The Mission (1985)

 ●  English ● 2 hrs 4 mins

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A Spanish Jesuit goes into the South American wilderness to build a mission in the hope of converting the Indians of the region. A slave hunter joins his mission. When Spain sells the colony to Portugal, they are forced to defend all they have built against the Portugese aggressors.
See Storyline (May Contain Spoilers)

Cast: Robert De Niro

Crew: Roland Joffé (Director), Chris Menges (Director of Photography), Ennio Morricone (Music Director)

Rating: U/A (India)

Genres: Adventure, Fantasy, Horror

Release Dates: 03 Nov 1985 (India)

English Name: The Mission

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Did you know? The film was made and released about four years after its uncredited source book "The Lost Cities of Paraguay" by Father C. J. McNaspy had been first published in 1982. McNaspy also acted as a historical consultant to the film's production which was loosely based on McNaspy's work. Read More
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as Rodrigo Mendoza
as Felipe Mendoza
as Indian Chief
as Jesuit
as Indian Boy
as Portuguese Commander
as Carlotta
as Cabeza
as Sebastian
as Father Gabriel
as Nobleman
as Fielding
as Boy Singer
as Carlotta's Maid
as Ibaye
as Spanish Commander
as Cardinal Altamirano
as Hontar
as Witch Doctor
as Indian
as Father Provincial

Direction

Director
First Assistant Director
Associate Director
Assistant Director

Production

Executive Producer
Associate Producer
Production Manager
Production Assistant

Writers

Story Writer

Camera and Electrical

Director of Photography
Camera Operator
Electrician

Music

Music Director

Sound

Sound Mixer
Boom Operator

Art

Production Designer
Prop Master
Carpenter

Costume and Wardrobe

Costume Designer

Editorial

Editor
Associate Editor
First Assistant Editor

Makeup and Hair

Makeup Supervisor

Special Effects

Special Effects Technician

Stunts

Stunt Coordinator

Thanks

Special Thanks
Film Type:
Feature Film
Language:
English
Colour Info:
Color
Camera:
ARRIFLEX 35 BL
Frame Rate:
24 fps
Aspect Ratio:
2.35 : 1
Stereoscopy:
No
Goofs:
Audio/Video Mismatch
In the scene in which the young Guarani boy sings heavenly, but Cabeza calls him an animal nonetheless, Father Gabriel gives a speech in the boy's defense. The gathering's reaction is first observed, but as the image briefly cuts to Gabriel, it is visible that his lips do not move, even though he is not through with his speech yet.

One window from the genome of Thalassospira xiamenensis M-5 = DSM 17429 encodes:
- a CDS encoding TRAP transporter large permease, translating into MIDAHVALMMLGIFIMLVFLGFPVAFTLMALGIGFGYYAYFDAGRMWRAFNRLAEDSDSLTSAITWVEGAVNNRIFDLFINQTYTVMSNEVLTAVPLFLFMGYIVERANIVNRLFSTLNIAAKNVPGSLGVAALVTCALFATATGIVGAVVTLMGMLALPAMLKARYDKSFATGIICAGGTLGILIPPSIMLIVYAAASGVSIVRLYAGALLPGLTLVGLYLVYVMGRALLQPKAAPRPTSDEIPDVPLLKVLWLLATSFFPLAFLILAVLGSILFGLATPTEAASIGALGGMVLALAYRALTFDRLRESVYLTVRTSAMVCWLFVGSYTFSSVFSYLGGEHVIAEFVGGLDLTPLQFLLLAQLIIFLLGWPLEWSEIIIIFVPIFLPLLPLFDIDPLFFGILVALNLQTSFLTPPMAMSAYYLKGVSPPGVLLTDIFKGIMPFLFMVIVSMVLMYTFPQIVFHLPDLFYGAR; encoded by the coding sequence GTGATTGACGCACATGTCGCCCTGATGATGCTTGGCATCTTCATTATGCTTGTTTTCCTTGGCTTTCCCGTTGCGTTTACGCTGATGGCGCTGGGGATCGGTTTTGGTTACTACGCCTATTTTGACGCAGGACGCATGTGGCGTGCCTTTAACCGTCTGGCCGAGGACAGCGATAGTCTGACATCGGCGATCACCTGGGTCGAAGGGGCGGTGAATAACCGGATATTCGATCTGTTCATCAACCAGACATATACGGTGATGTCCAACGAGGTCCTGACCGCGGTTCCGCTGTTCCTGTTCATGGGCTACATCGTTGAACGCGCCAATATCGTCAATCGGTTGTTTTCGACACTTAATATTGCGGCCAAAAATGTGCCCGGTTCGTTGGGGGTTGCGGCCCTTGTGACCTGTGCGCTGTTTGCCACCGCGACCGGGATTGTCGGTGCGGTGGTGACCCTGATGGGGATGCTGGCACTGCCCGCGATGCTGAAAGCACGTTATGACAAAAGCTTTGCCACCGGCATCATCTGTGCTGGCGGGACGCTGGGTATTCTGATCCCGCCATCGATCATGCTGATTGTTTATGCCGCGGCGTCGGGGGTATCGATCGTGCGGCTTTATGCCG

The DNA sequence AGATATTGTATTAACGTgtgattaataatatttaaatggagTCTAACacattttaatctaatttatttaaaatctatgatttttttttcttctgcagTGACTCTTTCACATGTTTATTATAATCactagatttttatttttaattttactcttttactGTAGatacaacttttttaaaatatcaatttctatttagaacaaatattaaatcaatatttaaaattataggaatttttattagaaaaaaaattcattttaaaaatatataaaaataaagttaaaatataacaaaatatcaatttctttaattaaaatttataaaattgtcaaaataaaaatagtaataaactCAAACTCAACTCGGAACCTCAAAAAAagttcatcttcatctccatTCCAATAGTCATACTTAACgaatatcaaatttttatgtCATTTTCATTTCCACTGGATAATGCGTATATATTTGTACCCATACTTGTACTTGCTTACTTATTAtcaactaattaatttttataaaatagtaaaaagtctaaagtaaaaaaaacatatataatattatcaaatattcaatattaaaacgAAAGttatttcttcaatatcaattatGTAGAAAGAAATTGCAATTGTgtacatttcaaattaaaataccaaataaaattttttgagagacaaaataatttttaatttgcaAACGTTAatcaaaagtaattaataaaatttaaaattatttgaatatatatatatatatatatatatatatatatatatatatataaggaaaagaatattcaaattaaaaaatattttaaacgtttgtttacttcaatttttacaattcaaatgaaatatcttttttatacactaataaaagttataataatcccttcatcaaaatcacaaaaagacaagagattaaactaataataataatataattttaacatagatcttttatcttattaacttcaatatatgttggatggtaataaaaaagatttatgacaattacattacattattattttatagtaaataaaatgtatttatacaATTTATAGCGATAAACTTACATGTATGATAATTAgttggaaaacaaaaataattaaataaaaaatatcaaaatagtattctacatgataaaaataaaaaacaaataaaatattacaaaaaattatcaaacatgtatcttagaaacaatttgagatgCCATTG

Continuity
When Gabriel slips on the rocks near the beginning, climbing shoes are briefly visible before we once again see Gabriel climbing barefoot.
Trivia:
Many of the people who played the natives were actual native South Americans who spoke little English. They were given free reign to say whatever lines they wanted, and it is rumored that in a couple scenes they're actually cursing up a storm.

The elderly priest sometimes seen traveling in the background is actually Daniel Berrigan, S.J. He is a well known Jesuit priest and professor who, along with his brother, is known for his work in human rights and social justice. He has one line in the film: He says "no".

Many movie posters for the film featured a long blurb that read: "Deep in the jungles of South America two men bring civilization to a native tribe. Now, after years of struggle together, they find themselves on opposite sides in a dramatic fight for the natives' independence. One will trust in the power of prayer. One will believe in the might of the sword".

The film was made and released about four years after its uncredited source book "The Lost Cities of Paraguay" by Father C. J. McNaspy had been first published in 1982. McNaspy also acted as a historical consultant to the film's production which was loosely based on McNaspy's work.